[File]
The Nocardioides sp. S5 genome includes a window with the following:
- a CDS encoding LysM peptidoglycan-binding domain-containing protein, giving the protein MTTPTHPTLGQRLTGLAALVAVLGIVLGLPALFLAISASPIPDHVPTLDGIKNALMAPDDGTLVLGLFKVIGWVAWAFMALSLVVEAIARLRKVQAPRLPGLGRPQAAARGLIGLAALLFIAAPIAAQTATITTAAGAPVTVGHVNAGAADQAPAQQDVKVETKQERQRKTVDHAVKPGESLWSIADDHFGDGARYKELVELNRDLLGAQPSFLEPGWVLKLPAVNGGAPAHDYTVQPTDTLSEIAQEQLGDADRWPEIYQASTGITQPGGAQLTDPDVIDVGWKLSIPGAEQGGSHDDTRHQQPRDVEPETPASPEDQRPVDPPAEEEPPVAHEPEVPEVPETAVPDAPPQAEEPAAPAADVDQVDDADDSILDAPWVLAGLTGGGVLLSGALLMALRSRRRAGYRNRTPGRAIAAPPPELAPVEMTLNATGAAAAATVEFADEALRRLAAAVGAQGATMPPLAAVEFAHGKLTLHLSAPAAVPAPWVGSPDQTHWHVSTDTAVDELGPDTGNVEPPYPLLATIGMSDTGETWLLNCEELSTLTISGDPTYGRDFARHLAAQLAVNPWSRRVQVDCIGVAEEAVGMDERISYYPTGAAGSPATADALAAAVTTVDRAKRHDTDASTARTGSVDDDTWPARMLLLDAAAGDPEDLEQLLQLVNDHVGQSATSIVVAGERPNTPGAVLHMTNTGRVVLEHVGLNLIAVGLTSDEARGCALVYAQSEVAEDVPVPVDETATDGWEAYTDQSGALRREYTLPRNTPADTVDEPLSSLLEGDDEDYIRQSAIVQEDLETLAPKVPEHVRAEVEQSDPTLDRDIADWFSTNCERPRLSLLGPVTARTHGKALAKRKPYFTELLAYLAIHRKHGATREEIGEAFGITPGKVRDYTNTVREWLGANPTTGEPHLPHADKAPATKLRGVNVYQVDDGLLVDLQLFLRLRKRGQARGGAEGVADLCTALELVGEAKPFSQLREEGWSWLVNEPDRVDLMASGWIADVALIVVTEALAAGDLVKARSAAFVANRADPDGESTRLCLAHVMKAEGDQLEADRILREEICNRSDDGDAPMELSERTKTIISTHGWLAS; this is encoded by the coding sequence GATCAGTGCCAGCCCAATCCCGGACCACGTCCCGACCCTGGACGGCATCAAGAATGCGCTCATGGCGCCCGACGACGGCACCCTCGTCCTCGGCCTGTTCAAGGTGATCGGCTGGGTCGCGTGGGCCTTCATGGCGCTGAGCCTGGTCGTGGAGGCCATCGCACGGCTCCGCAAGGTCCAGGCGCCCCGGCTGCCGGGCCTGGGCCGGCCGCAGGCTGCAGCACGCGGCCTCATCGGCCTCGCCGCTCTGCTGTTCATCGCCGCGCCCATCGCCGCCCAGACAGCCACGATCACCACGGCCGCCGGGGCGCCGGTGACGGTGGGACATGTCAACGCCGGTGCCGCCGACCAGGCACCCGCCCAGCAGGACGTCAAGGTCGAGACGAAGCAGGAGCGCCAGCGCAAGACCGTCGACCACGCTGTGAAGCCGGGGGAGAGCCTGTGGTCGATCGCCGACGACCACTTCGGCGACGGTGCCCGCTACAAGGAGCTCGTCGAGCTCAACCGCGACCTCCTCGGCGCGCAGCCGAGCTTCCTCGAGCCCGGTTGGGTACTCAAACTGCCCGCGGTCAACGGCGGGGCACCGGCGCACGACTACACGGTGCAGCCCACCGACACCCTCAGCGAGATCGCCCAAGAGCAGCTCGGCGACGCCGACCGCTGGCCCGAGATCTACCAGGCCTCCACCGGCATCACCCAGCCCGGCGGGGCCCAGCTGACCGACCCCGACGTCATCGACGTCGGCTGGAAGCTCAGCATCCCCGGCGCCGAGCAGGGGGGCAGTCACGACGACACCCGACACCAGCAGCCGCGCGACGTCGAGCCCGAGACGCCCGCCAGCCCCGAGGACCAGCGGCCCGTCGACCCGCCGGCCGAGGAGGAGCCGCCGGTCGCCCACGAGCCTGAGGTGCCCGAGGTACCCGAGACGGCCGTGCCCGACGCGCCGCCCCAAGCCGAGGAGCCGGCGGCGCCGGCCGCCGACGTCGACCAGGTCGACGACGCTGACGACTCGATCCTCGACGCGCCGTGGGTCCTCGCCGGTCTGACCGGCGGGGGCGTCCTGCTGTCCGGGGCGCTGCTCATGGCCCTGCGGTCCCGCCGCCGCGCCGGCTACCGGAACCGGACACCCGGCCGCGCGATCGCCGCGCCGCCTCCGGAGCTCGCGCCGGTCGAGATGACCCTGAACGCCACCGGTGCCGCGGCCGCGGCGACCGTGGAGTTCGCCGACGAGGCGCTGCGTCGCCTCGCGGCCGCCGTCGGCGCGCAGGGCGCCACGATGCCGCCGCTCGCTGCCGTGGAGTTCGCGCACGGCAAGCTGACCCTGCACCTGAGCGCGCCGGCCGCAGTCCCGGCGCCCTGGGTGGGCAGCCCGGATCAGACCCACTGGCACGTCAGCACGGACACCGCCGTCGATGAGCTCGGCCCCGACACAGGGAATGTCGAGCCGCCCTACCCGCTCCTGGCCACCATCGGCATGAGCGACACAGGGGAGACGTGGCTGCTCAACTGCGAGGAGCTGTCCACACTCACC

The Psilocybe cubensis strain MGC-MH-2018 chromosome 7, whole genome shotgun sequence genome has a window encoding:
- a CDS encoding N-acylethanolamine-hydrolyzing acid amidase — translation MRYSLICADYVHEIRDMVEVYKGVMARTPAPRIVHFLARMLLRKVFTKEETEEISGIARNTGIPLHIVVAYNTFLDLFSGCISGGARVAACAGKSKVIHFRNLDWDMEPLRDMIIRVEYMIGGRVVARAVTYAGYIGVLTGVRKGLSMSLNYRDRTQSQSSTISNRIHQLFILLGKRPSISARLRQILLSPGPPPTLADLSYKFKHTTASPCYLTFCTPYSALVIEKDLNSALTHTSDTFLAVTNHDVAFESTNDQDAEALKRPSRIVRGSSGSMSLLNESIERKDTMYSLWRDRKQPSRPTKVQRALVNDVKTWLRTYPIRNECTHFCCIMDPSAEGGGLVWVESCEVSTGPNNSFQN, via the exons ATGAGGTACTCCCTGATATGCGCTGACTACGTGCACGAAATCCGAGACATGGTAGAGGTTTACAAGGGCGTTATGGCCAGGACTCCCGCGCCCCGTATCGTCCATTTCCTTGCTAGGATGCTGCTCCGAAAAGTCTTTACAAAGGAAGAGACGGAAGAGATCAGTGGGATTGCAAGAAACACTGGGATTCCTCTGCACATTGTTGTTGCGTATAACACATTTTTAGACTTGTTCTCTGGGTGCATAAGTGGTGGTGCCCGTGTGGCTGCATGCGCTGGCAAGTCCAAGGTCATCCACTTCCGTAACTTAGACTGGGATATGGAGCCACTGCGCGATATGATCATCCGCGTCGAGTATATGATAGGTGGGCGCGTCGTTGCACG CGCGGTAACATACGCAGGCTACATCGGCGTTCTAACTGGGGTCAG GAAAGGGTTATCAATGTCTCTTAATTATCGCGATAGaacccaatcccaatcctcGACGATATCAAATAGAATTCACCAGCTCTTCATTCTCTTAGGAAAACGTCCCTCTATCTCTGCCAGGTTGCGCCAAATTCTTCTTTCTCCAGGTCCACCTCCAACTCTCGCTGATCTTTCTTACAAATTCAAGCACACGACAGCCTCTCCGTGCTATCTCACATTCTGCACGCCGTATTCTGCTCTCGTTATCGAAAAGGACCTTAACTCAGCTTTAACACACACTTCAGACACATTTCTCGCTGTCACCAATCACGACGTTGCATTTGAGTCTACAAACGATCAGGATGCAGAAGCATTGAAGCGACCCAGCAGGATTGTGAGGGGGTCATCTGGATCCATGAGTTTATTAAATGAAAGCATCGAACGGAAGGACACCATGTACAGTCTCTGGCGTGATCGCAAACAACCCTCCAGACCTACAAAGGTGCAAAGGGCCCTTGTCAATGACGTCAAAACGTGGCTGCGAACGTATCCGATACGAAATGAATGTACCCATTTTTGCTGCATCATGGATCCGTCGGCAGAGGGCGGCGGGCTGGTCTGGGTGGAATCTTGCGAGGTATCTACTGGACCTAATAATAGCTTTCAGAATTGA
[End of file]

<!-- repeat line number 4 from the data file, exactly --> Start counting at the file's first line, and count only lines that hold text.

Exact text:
- a CDS encoding N-acylethanolamine-hydrolyzing acid amidase — translation MRYSLICADYVHEIRDMVEVYKGVMARTPAPRIVHFLARMLLRKVFTKEETEEISGIARNTGIPLHIVVAYNTFLDLFSGCISGGARVAACAGKSKVIHFRNLDWDMEPLRDMIIRVEYMIGGRVVARAVTYAGYIGVLTGVRKGLSMSLNYRDRTQSQSSTISNRIHQLFILLGKRPSISARLRQILLSPGPPPTLADLSYKFKHTTASPCYLTFCTPYSALVIEKDLNSALTHTSDTFLAVTNHDVAFESTNDQDAEALKRPSRIVRGSSGSMSLLNESIERKDTMYSLWRDRKQPSRPTKVQRALVNDVKTWLRTYPIRNECTHFCCIMDPSAEGGGLVWVESCEVSTGPNNSFQN, via the exons ATGAGGTACTCCCTGATATGCGCTGACTACGTGCACGAAATCCGAGACATGGTAGAGGTTTACAAGGGCGTTATGGCCAGGACTCCCGCGCCCCGTATCGTCCATTTCCTTGCTAGGATGCTGCTCCGAAAAGTCTTTACAAAGGAAGAGACGGAAGAGATCAGTGGGATTGCAAGAAACACTGGGATTCCTCTGCACATTGTTGTTGCGTATAACACATTTTTAGACTTGTTCTCTGGGTGCATAAGTGGTGGTGCCCGTGTGGCTGCATGCGCTGGCAAGTCCAAGGTCATCCACTTCCGTAACTTAGACTGGGATATGGAGCCACTGCGCGATATGATCATCCGCGTCGAGTATATGATAGGTGGGCGCGTCGTTGCACG CGCGGTAACATACGCAGGCTACATCGGCGTTCTAACTGGGGTCAG GAAAGGGTTATCAATGTCTCTTAATTATCGCGATAGaacccaatcccaatcctcGACGATATCAAATAGAATTCACCAGCTCTTCATTCTCTTAGGAAAACGTCCCTCTATCTCTGCCAGGTTGCGCCAAATTCTTCTTTCTCCAGGTCCACCTCCAACTCTCGCTGATCTTTCTTACAAATTCAAGCACACGACAGCCTCTCCGTGCTATCTCACATTCTGCACGCCGTATTCTGCTCTCGTTATCGAAAAGGACCTTAACTCAGCTTTAACACACACTTCAGACACATTTCTCGCTGTCACCAATCACGACGTTGCATTTGAGTCTACAAACGATCAGGATGCAGAAGCATTGAAGCGACCCAGCAGGATTGTGAGGGGGTCATCTGGATCCATGAGTTTATTAAATGAAAGCATCGAACGGAAGGACACCATGTACAGTCTCTGGCGTGATCGCAAACAACCCTCCAGACCTACAAAGGTGCAAAGGGCCCTTGTCAATGACGTCAAAACGTGGCTGCGAACGTATCCGATACGAAATGAATGTACCCATTTTTGCTGCATCATGGATCCGTCGGCAGAGGGCGGCGGGCTGGTCTGGGTGGAATCTTGCGAGGTATCTACTGGACCTAATAATAGCTTTCAGAATTGA